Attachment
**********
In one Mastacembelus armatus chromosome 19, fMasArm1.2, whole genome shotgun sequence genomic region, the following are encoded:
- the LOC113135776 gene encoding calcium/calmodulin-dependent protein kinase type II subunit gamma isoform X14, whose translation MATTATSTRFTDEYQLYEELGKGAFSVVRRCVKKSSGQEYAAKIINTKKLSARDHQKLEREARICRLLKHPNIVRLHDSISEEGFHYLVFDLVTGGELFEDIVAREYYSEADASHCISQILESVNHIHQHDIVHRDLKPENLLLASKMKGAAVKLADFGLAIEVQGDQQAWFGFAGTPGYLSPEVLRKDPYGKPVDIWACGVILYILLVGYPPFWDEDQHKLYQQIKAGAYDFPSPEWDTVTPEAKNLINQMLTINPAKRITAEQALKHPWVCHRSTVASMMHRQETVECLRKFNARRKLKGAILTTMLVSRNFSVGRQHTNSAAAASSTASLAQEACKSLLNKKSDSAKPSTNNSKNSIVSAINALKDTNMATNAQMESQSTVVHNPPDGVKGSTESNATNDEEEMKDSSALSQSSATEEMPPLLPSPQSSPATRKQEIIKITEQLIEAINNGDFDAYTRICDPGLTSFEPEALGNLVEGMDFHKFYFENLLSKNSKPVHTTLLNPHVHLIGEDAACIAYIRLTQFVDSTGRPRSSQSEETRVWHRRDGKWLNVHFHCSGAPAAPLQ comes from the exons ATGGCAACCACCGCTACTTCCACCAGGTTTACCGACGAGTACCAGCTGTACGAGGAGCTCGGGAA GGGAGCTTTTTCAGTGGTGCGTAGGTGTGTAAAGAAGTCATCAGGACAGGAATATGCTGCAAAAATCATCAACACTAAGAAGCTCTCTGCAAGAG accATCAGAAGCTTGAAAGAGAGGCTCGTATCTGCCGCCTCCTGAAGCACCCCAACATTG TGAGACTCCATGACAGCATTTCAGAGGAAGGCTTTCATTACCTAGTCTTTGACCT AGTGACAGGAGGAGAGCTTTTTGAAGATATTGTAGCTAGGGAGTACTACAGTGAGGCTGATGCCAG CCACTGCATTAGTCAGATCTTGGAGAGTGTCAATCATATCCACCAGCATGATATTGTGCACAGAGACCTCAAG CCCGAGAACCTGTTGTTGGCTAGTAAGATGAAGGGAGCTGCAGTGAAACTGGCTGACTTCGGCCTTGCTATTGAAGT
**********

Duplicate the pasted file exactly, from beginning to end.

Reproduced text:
In one Mastacembelus armatus chromosome 19, fMasArm1.2, whole genome shotgun sequence genomic region, the following are encoded:
- the LOC113135776 gene encoding calcium/calmodulin-dependent protein kinase type II subunit gamma isoform X14, whose translation MATTATSTRFTDEYQLYEELGKGAFSVVRRCVKKSSGQEYAAKIINTKKLSARDHQKLEREARICRLLKHPNIVRLHDSISEEGFHYLVFDLVTGGELFEDIVAREYYSEADASHCISQILESVNHIHQHDIVHRDLKPENLLLASKMKGAAVKLADFGLAIEVQGDQQAWFGFAGTPGYLSPEVLRKDPYGKPVDIWACGVILYILLVGYPPFWDEDQHKLYQQIKAGAYDFPSPEWDTVTPEAKNLINQMLTINPAKRITAEQALKHPWVCHRSTVASMMHRQETVECLRKFNARRKLKGAILTTMLVSRNFSVGRQHTNSAAAASSTASLAQEACKSLLNKKSDSAKPSTNNSKNSIVSAINALKDTNMATNAQMESQSTVVHNPPDGVKGSTESNATNDEEEMKDSSALSQSSATEEMPPLLPSPQSSPATRKQEIIKITEQLIEAINNGDFDAYTRICDPGLTSFEPEALGNLVEGMDFHKFYFENLLSKNSKPVHTTLLNPHVHLIGEDAACIAYIRLTQFVDSTGRPRSSQSEETRVWHRRDGKWLNVHFHCSGAPAAPLQ comes from the exons ATGGCAACCACCGCTACTTCCACCAGGTTTACCGACGAGTACCAGCTGTACGAGGAGCTCGGGAA GGGAGCTTTTTCAGTGGTGCGTAGGTGTGTAAAGAAGTCATCAGGACAGGAATATGCTGCAAAAATCATCAACACTAAGAAGCTCTCTGCAAGAG accATCAGAAGCTTGAAAGAGAGGCTCGTATCTGCCGCCTCCTGAAGCACCCCAACATTG TGAGACTCCATGACAGCATTTCAGAGGAAGGCTTTCATTACCTAGTCTTTGACCT AGTGACAGGAGGAGAGCTTTTTGAAGATATTGTAGCTAGGGAGTACTACAGTGAGGCTGATGCCAG CCACTGCATTAGTCAGATCTTGGAGAGTGTCAATCATATCCACCAGCATGATATTGTGCACAGAGACCTCAAG CCCGAGAACCTGTTGTTGGCTAGTAAGATGAAGGGAGCTGCAGTGAAACTGGCTGACTTCGGCCTTGCTATTGAAGT